air quality

The Wyoming Department of Environmental Quality is drafting rules to curb emissions near Pinedale, but the agency says there are some limitations to what they’ll be able to do.

The Pinedale area violates federal air quality standards because of pollution from natural gas development. DEQ has already imposed stricter rules on new energy equipment, and now they plan to limit emissions from older, grandfathered facilities, as well. But spokesman Keith Guille says they aren't able to regulate everything.

Willow Belden

We’ve reported often on the effects that energy production can have on air quality. The most obvious example is Pinedale, where federal ambient air quality standards were violated, largely because of emissions from natural gas production. Regulators say the air elsewhere in the state is fine. But some worry that Wyoming doesn’t have a sufficient monitoring network to know for sure. Wyoming Public Radio’s Willow Belden reports.

The Wyoming Department of Environmental Quality has decided to keep an air quality monitor in Converse County for another year.

DEQ placed a mobile monitor near Douglas after residents voiced concerns about emissions from new energy development in the area. So far, there’s no indication that air quality standards have been violated, but there were several days with high pollution levels.

Typically, DEQ moves their mobile air quality monitors to new locations each year, but the agency’s Cara Keslar says they want to keep a close eye on this area.

Ozone forecasting in Sublette County will begin again in January. Ozone is a hazardous gas that’s formed under certain conditions by the combination of volatile organic compounds and nitrous oxides. In recent years Sublette County has seen spikes in ozone during wintertime, particularly on days with no wind, lots of sunlight and snow on the ground.

After five years of deliberation, the Environmental Protection Agency has declared the Wind River Indian Reservation its own state for the purpose of air quality monitoring. The decision, made under the Clean Air Act, will allow the Northern Arapaho and Eastern Shoshone tribes to apply for grants to support air monitoring programs, but it doesn’t give the tribes regulatory powers.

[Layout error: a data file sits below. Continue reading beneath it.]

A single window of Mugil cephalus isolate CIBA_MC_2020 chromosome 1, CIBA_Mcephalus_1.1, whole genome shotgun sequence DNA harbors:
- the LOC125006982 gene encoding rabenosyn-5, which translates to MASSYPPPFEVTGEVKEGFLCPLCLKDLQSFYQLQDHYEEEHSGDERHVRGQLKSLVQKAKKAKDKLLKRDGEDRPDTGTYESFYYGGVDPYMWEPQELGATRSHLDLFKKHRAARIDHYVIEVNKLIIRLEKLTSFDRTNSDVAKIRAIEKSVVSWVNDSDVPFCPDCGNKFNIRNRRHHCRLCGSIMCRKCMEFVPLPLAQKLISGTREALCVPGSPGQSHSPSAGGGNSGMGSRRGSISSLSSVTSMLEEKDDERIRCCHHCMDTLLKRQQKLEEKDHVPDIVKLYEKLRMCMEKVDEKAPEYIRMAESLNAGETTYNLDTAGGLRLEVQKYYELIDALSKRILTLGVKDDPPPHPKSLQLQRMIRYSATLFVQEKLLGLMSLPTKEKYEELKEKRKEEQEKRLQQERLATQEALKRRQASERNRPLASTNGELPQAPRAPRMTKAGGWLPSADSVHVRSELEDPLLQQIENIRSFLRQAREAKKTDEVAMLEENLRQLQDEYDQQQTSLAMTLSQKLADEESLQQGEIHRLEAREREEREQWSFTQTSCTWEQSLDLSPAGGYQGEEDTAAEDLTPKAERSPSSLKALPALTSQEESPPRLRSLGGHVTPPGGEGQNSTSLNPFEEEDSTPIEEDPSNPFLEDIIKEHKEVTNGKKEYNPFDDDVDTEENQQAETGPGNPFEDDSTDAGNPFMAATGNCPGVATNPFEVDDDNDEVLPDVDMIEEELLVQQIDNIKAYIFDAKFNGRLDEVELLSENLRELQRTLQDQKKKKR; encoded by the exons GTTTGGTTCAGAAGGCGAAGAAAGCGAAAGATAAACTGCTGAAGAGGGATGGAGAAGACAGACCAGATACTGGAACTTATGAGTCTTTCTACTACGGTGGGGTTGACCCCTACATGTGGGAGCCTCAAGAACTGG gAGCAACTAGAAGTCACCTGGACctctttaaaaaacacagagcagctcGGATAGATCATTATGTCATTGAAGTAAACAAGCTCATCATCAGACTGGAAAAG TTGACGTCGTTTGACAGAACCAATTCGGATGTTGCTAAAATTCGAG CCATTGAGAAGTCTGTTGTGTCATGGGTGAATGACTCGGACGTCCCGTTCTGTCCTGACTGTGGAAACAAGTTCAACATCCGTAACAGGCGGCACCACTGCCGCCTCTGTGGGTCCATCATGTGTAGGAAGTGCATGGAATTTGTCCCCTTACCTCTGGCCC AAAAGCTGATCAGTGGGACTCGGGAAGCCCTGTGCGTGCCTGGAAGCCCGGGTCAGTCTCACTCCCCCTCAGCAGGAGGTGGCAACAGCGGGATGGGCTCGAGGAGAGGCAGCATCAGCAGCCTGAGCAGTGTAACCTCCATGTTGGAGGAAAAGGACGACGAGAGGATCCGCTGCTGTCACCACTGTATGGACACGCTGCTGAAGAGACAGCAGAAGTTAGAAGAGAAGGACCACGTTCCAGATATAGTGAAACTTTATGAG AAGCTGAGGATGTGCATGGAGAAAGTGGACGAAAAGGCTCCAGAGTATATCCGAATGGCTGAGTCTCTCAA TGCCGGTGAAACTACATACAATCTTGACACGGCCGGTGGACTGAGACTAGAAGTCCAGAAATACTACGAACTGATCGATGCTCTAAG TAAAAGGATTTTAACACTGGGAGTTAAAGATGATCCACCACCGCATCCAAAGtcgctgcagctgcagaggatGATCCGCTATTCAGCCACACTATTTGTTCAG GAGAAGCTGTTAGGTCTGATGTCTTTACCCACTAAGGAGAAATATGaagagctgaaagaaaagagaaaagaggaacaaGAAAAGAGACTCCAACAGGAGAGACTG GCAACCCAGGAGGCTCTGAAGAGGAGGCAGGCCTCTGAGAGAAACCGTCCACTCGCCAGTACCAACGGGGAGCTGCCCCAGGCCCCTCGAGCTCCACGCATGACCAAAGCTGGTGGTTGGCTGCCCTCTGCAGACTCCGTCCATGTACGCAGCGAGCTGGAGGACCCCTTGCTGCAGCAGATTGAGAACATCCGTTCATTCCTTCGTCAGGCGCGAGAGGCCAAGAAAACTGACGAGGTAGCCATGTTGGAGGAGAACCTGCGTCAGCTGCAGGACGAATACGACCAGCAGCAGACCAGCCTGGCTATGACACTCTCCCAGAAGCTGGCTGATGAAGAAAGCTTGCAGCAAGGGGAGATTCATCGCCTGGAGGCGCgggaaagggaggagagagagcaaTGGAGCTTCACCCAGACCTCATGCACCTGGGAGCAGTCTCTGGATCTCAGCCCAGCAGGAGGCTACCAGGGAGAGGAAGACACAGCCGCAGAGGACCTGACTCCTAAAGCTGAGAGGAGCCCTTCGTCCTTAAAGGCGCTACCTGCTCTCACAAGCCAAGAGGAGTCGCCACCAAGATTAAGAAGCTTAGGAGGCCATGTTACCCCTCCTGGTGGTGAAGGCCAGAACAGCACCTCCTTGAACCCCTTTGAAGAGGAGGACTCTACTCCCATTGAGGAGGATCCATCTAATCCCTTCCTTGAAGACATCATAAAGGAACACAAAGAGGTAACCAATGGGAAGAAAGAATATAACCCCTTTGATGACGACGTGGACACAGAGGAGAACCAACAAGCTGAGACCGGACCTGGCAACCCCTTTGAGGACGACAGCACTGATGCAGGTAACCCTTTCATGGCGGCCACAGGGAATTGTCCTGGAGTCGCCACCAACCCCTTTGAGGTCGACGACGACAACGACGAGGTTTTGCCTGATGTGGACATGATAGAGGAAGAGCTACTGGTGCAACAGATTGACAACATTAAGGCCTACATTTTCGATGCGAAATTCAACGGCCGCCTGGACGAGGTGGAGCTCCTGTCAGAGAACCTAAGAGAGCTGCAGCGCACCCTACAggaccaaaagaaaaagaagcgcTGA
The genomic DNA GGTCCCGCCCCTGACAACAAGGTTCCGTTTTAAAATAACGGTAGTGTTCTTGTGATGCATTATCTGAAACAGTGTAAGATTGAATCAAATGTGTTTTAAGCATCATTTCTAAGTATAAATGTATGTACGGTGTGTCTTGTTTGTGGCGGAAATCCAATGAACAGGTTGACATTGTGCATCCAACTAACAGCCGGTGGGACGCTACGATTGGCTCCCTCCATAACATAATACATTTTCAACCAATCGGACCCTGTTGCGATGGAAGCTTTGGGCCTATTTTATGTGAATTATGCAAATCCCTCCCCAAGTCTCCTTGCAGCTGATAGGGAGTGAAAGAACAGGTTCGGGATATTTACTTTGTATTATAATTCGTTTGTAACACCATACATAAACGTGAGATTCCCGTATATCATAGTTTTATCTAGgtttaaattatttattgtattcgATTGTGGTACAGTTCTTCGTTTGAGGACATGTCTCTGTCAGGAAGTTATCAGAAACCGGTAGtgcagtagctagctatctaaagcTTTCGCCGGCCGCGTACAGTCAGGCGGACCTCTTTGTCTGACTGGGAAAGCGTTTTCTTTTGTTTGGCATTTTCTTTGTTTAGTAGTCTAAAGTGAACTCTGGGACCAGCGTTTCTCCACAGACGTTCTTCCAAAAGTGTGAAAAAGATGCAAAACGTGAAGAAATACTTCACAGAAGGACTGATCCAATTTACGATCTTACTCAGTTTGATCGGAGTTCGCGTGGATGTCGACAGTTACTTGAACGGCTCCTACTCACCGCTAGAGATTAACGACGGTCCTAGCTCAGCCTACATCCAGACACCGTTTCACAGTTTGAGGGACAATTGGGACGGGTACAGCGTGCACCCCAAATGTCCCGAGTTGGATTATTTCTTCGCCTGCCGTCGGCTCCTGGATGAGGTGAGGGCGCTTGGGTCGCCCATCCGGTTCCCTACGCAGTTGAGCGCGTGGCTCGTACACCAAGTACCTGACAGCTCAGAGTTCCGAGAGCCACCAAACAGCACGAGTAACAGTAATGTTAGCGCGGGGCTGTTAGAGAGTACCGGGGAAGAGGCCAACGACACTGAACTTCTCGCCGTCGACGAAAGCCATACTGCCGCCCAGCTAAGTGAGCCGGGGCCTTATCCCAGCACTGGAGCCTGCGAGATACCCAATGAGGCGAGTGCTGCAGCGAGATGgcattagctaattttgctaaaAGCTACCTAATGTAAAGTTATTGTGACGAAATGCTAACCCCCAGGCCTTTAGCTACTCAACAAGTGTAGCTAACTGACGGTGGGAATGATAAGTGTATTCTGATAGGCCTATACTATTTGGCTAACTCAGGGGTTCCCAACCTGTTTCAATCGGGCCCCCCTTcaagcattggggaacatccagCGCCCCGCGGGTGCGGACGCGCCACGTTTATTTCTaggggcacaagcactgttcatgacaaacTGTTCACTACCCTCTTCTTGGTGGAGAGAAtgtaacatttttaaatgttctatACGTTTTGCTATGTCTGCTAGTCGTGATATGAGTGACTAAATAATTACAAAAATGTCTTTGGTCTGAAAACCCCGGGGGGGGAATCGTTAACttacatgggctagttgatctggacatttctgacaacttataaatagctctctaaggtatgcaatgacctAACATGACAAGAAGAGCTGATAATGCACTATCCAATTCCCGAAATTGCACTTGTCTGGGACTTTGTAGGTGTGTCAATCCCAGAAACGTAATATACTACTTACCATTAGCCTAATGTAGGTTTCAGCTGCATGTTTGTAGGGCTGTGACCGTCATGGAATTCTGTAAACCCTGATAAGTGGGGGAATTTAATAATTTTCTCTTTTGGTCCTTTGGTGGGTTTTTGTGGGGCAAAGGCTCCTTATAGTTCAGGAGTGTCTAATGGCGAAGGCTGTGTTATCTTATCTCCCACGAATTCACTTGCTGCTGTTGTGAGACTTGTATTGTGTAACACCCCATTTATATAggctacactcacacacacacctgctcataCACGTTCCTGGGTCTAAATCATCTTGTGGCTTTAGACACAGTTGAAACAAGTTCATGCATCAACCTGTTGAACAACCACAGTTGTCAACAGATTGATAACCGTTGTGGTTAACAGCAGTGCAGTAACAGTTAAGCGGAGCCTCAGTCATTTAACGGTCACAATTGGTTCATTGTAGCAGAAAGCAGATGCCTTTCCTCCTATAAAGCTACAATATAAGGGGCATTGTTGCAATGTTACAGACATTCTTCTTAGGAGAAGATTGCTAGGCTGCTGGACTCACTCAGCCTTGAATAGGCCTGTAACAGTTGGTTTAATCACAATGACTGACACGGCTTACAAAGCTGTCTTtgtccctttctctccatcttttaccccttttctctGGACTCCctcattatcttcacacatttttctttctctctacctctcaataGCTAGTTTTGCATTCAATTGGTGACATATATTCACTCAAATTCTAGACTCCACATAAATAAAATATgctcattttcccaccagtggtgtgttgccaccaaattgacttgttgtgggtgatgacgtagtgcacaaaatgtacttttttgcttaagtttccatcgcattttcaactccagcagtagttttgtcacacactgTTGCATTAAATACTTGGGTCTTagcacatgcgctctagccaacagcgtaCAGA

Almost five years ago, the Northern Arapaho and Eastern Shoshone tribes submitted an application to the federal government asking for the Wind River Indian Reservation to be treated as a separate state for monitoring air quality. They're still waiting on a response. 

Eastern Shoshone tribe chairman Darwin St. Clair says it’s a matter of tribal sovereignty as well as stewardship of their land. He says with a coal power plant and oil and gas fields nearby, air quality is a high priority.

Douglas residents are concerned about emissions from a proposed natural gas processing plant on the outskirts of town. Texas-based Crestwood Midstream Partners’ Douglas facility would process 120 million cubic feet of raw natural gas per day. Residents wrote to the Wyoming Department of Environmental Quality, worried about carbon dioxide and formaldehyde emissions, among other things.

Cole Anderson is in charge of Wyoming’s air quality permitting process. He says the DEQ  has reviewed the company’s proposed emissions, and found them to meet state standards.

Mobile lab could help solve air quality questions

Sep 30, 2013
Willow Belden

Atmospheric Scientists at the University of Wyoming will soon have access to a mobile laboratory that will help them conduct advanced research into ozone pollution and other air quality issues.

Rob Field is a researcher in the Atmospheric Science Department. He says only a handful of universities have equipment this sophisticated.

The Department of Environmental Quality has installed air quality monitors in Casper and Rock Springs.

DEQ Spokesman Keith Guille says they want to find out what pollutants are in the air, and whether they’re occurring at levels that are hazardous to public health.

“It’s important to get a baseline of right now what we’re seeing for air quality,” Guille said. “And then also if we do find some issues, obviously we need to start looking into what may be leading into higher levels of certain constituents.”

Researchers at the University of Wyoming are planning to map out the emissions coming from natural gas fields in Sublette County.

The area violates federal air quality standards because emissions from the energy industry have caused high levels of ozone, which is a type of smog, to form.

Rob Field is leading the project. He says they’ll use high-tech mobile monitors to measure air quality.

 It’s official: The Environmental Protection Agency says Sublette County and parts of neighboring counties are violating federal air quality standards because ozone levels have gone above the legal limit multiple times in the past few years. It’s widely recognized that the problem stems from emissions in the oil and gas industry. When you get the right combination of two types of emissions -- NOX and VOCs  -- coupled with certain wintertime weather conditions, ground-level ozone forms. Ground-level ozone is the main component of smog and can cause respiratory problems.

This morning, the Environmental Protection Agency released federal standards under the Clean Air Act that will control air pollution from hydraulically fractured natural gas and oil wells.

This is the first set of federal standards to control air pollution from fracking.

The regulations aim to decrease air pollution caused by volatile organic compounds and other chemicals… and will also reduce the amount of methane, which is a greenhouse gas, released into the air.